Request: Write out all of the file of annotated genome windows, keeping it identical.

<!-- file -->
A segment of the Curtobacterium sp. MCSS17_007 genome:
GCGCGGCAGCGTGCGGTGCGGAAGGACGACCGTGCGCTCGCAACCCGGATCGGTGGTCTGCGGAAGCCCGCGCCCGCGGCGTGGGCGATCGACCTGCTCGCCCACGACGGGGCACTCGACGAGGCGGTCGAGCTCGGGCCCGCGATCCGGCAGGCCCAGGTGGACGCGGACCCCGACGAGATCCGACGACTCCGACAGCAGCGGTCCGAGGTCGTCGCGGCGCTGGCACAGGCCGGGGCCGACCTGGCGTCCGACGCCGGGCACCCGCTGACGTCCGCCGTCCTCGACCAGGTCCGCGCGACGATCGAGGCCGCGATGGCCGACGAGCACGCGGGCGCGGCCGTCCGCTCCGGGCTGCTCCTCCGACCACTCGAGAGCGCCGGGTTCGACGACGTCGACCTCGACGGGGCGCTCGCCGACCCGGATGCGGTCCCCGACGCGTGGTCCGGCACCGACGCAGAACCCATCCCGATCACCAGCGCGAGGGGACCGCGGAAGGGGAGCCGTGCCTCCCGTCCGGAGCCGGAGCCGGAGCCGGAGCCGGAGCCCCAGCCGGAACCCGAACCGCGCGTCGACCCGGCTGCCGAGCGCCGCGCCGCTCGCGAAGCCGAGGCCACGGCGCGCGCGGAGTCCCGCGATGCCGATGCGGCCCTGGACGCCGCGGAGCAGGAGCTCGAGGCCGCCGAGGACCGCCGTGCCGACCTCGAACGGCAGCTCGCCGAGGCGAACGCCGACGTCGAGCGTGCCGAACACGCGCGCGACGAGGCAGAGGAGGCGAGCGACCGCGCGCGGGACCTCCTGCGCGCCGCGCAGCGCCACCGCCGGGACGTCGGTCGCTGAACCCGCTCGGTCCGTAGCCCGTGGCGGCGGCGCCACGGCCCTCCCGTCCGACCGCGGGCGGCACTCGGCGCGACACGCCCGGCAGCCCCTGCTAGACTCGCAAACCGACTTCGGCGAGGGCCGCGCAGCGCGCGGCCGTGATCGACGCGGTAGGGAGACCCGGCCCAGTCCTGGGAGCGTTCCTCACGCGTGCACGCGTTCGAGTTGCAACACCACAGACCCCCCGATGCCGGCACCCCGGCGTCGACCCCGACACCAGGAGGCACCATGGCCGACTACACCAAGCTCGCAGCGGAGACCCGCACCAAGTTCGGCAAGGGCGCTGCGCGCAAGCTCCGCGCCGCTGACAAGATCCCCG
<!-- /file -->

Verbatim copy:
A segment of the Curtobacterium sp. MCSS17_007 genome:
GCGCGGCAGCGTGCGGTGCGGAAGGACGACCGTGCGCTCGCAACCCGGATCGGTGGTCTGCGGAAGCCCGCGCCCGCGGCGTGGGCGATCGACCTGCTCGCCCACGACGGGGCACTCGACGAGGCGGTCGAGCTCGGGCCCGCGATCCGGCAGGCCCAGGTGGACGCGGACCCCGACGAGATCCGACGACTCCGACAGCAGCGGTCCGAGGTCGTCGCGGCGCTGGCACAGGCCGGGGCCGACCTGGCGTCCGACGCCGGGCACCCGCTGACGTCCGCCGTCCTCGACCAGGTCCGCGCGACGATCGAGGCCGCGATGGCCGACGAGCACGCGGGCGCGGCCGTCCGCTCCGGGCTGCTCCTCCGACCACTCGAGAGCGCCGGGTTCGACGACGTCGACCTCGACGGGGCGCTCGCCGACCCGGATGCGGTCCCCGACGCGTGGTCCGGCACCGACGCAGAACCCATCCCGATCACCAGCGCGAGGGGACCGCGGAAGGGGAGCCGTGCCTCCCGTCCGGAGCCGGAGCCGGAGCCGGAGCCGGAGCCCCAGCCGGAACCCGAACCGCGCGTCGACCCGGCTGCCGAGCGCCGCGCCGCTCGCGAAGCCGAGGCCACGGCGCGCGCGGAGTCCCGCGATGCCGATGCGGCCCTGGACGCCGCGGAGCAGGAGCTCGAGGCCGCCGAGGACCGCCGTGCCGACCTCGAACGGCAGCTCGCCGAGGCGAACGCCGACGTCGAGCGTGCCGAACACGCGCGCGACGAGGCAGAGGAGGCGAGCGACCGCGCGCGGGACCTCCTGCGCGCCGCGCAGCGCCACCGCCGGGACGTCGGTCGCTGAACCCGCTCGGTCCGTAGCCCGTGGCGGCGGCGCCACGGCCCTCCCGTCCGACCGCGGGCGGCACTCGGCGCGACACGCCCGGCAGCCCCTGCTAGACTCGCAAACCGACTTCGGCGAGGGCCGCGCAGCGCGCGGCCGTGATCGACGCGGTAGGGAGACCCGGCCCAGTCCTGGGAGCGTTCCTCACGCGTGCACGCGTTCGAGTTGCAACACCACAGACCCCCCGATGCCGGCACCCCGGCGTCGACCCCGACACCAGGAGGCACCATGGCCGACTACACCAAGCTCGCAGCGGAGACCCGCACCAAGTTCGGCAAGGGCGCTGCGCGCAAGCTCCGCGCCGCTGACAAGATCCCCG